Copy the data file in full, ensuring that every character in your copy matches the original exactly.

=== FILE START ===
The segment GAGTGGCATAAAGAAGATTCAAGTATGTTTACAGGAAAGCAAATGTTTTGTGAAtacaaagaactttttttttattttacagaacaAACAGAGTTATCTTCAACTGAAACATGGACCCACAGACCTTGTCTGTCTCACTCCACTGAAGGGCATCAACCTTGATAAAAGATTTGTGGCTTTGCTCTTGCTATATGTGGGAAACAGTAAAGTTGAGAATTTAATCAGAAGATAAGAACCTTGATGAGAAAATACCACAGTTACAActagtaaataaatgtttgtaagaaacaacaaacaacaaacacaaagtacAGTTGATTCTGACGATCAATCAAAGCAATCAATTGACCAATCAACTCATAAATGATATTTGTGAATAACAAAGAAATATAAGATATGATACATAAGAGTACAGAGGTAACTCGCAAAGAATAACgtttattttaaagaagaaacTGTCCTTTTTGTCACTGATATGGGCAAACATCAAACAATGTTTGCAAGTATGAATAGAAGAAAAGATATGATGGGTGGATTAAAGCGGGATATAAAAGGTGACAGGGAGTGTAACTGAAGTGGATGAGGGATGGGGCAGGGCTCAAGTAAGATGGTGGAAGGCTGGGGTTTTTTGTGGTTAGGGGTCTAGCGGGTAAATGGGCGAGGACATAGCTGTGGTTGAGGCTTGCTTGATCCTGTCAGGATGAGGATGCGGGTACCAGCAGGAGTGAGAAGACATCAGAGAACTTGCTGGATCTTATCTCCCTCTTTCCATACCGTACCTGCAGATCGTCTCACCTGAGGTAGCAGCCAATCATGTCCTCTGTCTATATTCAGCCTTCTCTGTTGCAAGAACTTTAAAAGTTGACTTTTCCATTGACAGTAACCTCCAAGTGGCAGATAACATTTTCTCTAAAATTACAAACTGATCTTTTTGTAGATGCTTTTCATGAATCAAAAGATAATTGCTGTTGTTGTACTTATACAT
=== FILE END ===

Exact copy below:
The segment GAGTGGCATAAAGAAGATTCAAGTATGTTTACAGGAAAGCAAATGTTTTGTGAAtacaaagaactttttttttattttacagaacaAACAGAGTTATCTTCAACTGAAACATGGACCCACAGACCTTGTCTGTCTCACTCCACTGAAGGGCATCAACCTTGATAAAAGATTTGTGGCTTTGCTCTTGCTATATGTGGGAAACAGTAAAGTTGAGAATTTAATCAGAAGATAAGAACCTTGATGAGAAAATACCACAGTTACAActagtaaataaatgtttgtaagaaacaacaaacaacaaacacaaagtacAGTTGATTCTGACGATCAATCAAAGCAATCAATTGACCAATCAACTCATAAATGATATTTGTGAATAACAAAGAAATATAAGATATGATACATAAGAGTACAGAGGTAACTCGCAAAGAATAACgtttattttaaagaagaaacTGTCCTTTTTGTCACTGATATGGGCAAACATCAAACAATGTTTGCAAGTATGAATAGAAGAAAAGATATGATGGGTGGATTAAAGCGGGATATAAAAGGTGACAGGGAGTGTAACTGAAGTGGATGAGGGATGGGGCAGGGCTCAAGTAAGATGGTGGAAGGCTGGGGTTTTTTGTGGTTAGGGGTCTAGCGGGTAAATGGGCGAGGACATAGCTGTGGTTGAGGCTTGCTTGATCCTGTCAGGATGAGGATGCGGGTACCAGCAGGAGTGAGAAGACATCAGAGAACTTGCTGGATCTTATCTCCCTCTTTCCATACCGTACCTGCAGATCGTCTCACCTGAGGTAGCAGCCAATCATGTCCTCTGTCTATATTCAGCCTTCTCTGTTGCAAGAACTTTAAAAGTTGACTTTTCCATTGACAGTAACCTCCAAGTGGCAGATAACATTTTCTCTAAAATTACAAACTGATCTTTTTGTAGATGCTTTTCATGAATCAAAAGATAATTGCTGTTGTTGTACTTATACAT